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Re: reading material?

From: Douglas A Linhardt
Subject: Re: reading material?
Date: Tue, 23 Mar 2004 12:29:45 -0600
User-agent: Mozilla/5.0 (Windows; U; Windows NT 5.0; en-US; rv:1.0.1) Gecko/20020823 Netscape/7.0 (CK-LucentTPES)

I really struggled with whether I should responding to this thread any more.
I'm not trying to stir up controversy, but I hate when I'm unclear, and I end up
being misinterpretted.

I will try to keep this short, and hopefully non-controversial.  And then that's
it--no more responses from me to this thread.  I mean it.  I think.


On 3/22/2004 2:30 PM, Nicolas Sceaux wrote:

> hm... "both natural and elegant"...
> Are you realizing that writing classes for everything is not natural,
> nor eleguant? Other programming paradigms do exist, and are notably
> more natural and eleguant for that particular problem.
> Your examples are very bright indeed, but a full page of C++ code against
> 5 lines of scheme code, is not very demonstrative.

I was not comparing C++ to any other language.  And maybe "natural" is not the
right word (although I reserve the right to consider it elegant).  I was *only*
responding to this original statement about C++:

> Also it
> lacks a lot of features that I consider necessary for comfortable
> programming, like garbage collection, reflection and built-in strings,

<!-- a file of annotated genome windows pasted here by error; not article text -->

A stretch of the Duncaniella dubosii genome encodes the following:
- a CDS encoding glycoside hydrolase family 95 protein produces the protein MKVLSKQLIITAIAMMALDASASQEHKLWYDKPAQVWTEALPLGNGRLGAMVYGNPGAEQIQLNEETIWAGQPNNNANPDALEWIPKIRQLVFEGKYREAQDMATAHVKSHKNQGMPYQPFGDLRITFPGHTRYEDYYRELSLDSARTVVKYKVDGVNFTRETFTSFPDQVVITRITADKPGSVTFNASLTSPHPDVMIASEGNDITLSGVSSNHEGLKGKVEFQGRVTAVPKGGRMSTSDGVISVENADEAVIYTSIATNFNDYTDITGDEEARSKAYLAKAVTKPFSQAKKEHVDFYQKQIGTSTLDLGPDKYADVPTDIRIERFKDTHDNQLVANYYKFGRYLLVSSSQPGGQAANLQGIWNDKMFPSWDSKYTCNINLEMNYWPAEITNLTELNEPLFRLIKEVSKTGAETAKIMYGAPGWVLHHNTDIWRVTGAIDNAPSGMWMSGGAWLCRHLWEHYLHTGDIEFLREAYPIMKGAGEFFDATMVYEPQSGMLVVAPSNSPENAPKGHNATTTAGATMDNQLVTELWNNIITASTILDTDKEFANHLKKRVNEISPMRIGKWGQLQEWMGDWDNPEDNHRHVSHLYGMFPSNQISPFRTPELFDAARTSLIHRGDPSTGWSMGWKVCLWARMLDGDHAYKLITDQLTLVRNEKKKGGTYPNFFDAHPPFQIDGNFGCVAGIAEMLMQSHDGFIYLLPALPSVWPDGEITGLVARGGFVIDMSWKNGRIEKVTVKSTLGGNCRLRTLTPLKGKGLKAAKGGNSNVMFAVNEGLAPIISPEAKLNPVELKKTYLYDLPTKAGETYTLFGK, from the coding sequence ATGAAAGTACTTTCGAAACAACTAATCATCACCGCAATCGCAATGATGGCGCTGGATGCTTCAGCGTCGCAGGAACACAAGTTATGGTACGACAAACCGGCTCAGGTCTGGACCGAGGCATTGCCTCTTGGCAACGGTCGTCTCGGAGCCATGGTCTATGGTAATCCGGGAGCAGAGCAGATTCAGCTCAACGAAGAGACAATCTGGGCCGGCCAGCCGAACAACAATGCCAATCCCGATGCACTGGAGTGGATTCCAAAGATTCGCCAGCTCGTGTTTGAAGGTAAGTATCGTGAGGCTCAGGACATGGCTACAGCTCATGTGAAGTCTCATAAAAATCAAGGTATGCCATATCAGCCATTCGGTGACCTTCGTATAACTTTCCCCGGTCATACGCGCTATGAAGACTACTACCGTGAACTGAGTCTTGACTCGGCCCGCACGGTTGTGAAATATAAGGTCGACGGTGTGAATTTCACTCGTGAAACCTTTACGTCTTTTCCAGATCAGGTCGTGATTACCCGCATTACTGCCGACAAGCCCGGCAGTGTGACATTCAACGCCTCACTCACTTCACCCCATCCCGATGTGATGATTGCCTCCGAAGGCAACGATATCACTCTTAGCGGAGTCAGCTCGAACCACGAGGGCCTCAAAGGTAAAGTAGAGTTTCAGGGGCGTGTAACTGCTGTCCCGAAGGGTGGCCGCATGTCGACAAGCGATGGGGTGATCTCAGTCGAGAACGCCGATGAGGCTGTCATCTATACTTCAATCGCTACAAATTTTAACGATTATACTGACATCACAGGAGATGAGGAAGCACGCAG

> lists, dictionaries, vectors, and first-class functions.

Obviously, *Scheme and many other languages handle this better than C++, and not
all C++ functions are first-class.*  I have no argument with this.  I was merely
showing that C++ does have support for first-class functions as a
(poorly-understood?) part of the language.  If Han-Wen meant that functions in
C++ by default are not first-class, I would agree, and I wasted too much of
everybody's time.  I (mis)interpretted what he wrote and assumed that he meant
it is not possible to create first-class functions.  Sorry for the confusion.

Also, we should make sure we're comparing apples to apples.  My "full page of
C++ code" was 2 entire programs demonstrating the usage of the functor object,
as opposed to the code snippet that Han-Wen provided.  A more literal C++
translation of that snippet is 7 lines compared to Han-Wen's 5.  Here is a


Han-Wen's example:


(define (iterate func k)
  "Produce the function x -> FUNC(FUNC .. (x) .. ) "
  (if (> k 0)
      (lambda (x) (func ((iterate func (1- k)) x)))
      (lambda (x) x)))

(define to-6th-power (iterate sqr 3))


C++ equivalent


template <typename FUNCTOR, typename TYPE, unsigned int ITERS>
struct Iterate {
        TYPE operator() (TYPE operand) {
                FUNCTOR func;
                for (int i = 0; i < ITERS; ++i) operand = func(operand);
                return operand; } };

typedef Iterate<Square, int, 3> TripleSquared;
- or -
class TripleSquared : public Iterate<Square, int, 3> {};

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